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The kid.

I guess you could call me an early adopter…

I was a physics student when Tim Berners-Lee brought The Web online. My first browsing experience was with Mosaic on a Nottingham University Physics Department 386DX40. We did other fun things with those machines like building Lego robots controlled by QBasic* but it was the web that got me in the end.

The first thing I searched for was… You will never guess so I shall just tell. I typed in “ferrets” and already then there were tens of pages. I knew I was onto something. Not the ferrets. I was not and never have been especially interested in the creatures but I was testing you see. I knew back in early ’93 that this was going to be massive. I felt like Case from Neuromancer just looking at the furry little fellas. This is cyberspace I thought. This is the future in a beige box.

My colleague here Cats like to blog about transformative technologies but I just knew this was something else, something astonishing. The web is truly transformative. Aldous Huxley was wrong by a few letters. The Brave New World is not symbolised with a “T” but a “TCP/IP” and a “WWW”. I was there at the start of the latter and it made me feel like…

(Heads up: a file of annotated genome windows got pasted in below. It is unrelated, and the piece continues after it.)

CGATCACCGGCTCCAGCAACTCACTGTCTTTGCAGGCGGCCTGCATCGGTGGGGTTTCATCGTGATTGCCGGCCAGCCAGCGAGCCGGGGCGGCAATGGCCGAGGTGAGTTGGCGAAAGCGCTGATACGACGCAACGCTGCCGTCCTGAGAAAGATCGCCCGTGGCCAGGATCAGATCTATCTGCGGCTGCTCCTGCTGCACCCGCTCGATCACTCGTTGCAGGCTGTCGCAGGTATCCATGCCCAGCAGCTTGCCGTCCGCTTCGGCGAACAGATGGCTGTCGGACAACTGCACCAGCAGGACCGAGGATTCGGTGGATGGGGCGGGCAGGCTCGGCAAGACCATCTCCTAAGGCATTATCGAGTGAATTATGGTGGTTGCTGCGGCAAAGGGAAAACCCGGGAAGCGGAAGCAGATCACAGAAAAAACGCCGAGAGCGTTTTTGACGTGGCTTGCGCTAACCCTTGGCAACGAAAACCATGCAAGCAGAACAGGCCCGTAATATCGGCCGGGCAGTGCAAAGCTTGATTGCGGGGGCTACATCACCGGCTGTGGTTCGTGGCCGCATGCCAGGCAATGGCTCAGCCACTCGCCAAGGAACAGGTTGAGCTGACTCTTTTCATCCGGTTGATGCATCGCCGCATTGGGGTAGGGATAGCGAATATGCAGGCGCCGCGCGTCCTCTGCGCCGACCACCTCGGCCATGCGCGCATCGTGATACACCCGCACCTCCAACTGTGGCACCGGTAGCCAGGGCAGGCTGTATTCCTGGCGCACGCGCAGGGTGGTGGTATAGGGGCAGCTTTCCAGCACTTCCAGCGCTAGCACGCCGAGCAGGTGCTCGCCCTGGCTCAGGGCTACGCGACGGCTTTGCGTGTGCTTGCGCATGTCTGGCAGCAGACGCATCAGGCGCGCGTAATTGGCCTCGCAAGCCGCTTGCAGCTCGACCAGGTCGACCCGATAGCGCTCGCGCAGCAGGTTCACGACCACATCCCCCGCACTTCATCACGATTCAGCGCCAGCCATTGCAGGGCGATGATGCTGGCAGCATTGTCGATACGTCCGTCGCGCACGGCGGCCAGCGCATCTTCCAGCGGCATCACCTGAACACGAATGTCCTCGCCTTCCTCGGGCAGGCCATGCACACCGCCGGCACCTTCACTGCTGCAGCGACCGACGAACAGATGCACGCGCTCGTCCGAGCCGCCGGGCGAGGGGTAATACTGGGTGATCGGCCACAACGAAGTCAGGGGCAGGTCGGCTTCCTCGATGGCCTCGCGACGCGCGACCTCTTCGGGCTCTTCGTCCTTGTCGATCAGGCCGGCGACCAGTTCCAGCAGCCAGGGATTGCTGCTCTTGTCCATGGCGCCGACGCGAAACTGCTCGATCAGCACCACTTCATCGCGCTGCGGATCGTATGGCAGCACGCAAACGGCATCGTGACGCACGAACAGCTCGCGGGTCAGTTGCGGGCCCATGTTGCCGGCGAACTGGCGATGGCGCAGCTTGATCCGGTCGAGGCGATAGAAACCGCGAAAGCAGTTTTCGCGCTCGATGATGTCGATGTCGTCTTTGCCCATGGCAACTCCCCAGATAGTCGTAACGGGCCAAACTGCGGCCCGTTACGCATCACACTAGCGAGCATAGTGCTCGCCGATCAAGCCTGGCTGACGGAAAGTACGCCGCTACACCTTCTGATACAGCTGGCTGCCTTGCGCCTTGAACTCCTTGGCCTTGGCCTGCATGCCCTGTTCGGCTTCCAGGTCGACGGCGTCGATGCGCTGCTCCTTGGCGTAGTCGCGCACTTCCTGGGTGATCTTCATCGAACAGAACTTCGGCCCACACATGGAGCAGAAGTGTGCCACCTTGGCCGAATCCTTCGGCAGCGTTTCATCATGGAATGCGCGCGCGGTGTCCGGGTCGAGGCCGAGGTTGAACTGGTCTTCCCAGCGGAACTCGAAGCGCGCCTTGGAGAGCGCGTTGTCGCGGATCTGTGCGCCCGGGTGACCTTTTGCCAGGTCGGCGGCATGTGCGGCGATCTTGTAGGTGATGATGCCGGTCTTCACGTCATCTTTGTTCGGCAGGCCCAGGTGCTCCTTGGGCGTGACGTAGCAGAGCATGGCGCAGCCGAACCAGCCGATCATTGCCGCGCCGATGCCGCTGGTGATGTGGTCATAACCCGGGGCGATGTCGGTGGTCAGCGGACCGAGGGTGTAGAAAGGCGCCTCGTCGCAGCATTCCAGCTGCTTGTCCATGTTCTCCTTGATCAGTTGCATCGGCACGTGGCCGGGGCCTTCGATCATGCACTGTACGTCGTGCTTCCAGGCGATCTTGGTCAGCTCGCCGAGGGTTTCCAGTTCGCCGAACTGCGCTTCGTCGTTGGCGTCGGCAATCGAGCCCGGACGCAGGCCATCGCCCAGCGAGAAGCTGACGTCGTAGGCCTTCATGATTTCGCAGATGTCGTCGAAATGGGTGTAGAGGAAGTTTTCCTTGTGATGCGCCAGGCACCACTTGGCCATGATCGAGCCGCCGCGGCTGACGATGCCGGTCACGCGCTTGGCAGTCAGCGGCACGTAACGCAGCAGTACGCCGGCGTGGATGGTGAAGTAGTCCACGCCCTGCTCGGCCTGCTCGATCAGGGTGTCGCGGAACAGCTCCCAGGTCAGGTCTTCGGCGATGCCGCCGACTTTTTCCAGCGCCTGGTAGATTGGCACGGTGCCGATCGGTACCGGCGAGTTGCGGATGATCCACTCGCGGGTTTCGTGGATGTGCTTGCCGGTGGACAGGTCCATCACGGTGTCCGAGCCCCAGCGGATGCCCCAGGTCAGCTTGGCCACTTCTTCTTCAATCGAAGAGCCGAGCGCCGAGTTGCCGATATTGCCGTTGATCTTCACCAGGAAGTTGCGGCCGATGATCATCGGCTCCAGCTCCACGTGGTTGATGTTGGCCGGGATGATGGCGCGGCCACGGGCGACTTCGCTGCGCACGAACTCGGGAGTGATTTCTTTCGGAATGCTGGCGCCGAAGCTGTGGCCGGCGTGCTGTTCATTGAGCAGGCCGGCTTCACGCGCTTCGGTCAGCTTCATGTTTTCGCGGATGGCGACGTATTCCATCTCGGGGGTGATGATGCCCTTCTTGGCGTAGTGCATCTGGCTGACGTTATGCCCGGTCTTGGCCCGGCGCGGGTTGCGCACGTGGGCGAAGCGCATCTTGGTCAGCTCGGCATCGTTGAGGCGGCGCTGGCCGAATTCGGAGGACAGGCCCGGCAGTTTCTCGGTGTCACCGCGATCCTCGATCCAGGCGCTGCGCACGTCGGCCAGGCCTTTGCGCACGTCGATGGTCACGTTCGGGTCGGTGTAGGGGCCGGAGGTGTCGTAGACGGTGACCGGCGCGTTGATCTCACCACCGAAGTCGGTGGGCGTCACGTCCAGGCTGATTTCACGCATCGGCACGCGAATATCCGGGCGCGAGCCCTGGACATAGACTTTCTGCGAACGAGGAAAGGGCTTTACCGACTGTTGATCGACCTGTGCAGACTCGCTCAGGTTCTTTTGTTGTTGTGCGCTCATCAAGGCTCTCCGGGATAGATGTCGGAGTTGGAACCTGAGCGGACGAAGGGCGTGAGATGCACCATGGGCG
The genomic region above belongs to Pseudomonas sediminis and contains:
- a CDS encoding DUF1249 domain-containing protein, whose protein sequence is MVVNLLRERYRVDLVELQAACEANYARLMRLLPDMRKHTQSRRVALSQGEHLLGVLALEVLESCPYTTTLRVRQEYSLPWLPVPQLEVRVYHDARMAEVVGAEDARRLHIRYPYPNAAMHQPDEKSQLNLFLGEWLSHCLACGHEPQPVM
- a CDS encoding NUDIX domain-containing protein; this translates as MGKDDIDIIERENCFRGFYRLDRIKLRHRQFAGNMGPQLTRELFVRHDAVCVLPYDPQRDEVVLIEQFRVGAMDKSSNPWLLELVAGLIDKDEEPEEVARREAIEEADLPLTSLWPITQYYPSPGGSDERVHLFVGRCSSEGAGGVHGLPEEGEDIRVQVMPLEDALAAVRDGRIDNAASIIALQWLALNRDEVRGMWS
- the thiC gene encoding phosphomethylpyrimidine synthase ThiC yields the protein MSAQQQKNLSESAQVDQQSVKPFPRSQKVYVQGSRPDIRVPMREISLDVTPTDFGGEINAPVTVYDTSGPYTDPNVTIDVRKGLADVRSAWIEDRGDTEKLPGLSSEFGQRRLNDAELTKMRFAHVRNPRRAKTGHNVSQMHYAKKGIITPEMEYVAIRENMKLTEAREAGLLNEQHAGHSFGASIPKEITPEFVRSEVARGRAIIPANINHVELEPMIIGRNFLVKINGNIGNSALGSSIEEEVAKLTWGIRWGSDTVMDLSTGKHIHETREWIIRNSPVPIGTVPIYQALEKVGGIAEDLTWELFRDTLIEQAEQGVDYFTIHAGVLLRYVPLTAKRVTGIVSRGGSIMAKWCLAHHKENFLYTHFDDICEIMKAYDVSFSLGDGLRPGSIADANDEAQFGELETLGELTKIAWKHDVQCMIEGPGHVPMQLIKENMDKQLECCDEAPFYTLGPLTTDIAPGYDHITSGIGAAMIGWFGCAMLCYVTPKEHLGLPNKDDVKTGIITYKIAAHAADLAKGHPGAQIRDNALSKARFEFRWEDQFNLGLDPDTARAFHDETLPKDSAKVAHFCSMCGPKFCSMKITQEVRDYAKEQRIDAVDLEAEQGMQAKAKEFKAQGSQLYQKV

Well, when the Wrights launched Flyer I from Kill Devil Hills, NC they got whoever was about to spot the ‘plane and that included the local lifeguards and “a curious teenager who was passing by”… I was that curious teenager looking up “ferrets”. That’s cool.

Sometimes we take-off and it’s good just to be there. It is impossible to understand what it felt like to be Orv or Will when they conquered the skies but we can be that kid and we can be ever thus. I hope so.

To see the centre and know it is not you but still to see…

*I still love QBasic. I must compile some of my cutsey math/physics programs and stick ‘em up here some time. Some are quite fun. The only reason I haven’t is that I was thinking of manually porting them to FORTRAN on a Linux installation and getting them to truly rip but that seems like work. I will do it because I have an ace algorithm for taking piccies and turning them to ASCII – much cleverer than any I’ve seen – I once produced a wall-sized picture of Debbie Harry.


  1. El Draque says:

    I remember Sputnik 1. I must have been six years old but it made an impression as it remained a memory.
    But the space travel of the “Eagle” comic (Dan Dare)never arrived as fast as we thought. The world was transformed by satellites in ways we never dreamed would happen, that’s why it was a transformative technology nevertheless.

    Sir Tim’s invention is probably better named as the “Web” than his original idea of calling it “TIM” for “The Information Machine”. He baulked at the immodest idea of naming it after himself and we got WWW instead.

  2. Kinuachdrach says:

    “The web is truly transformative.”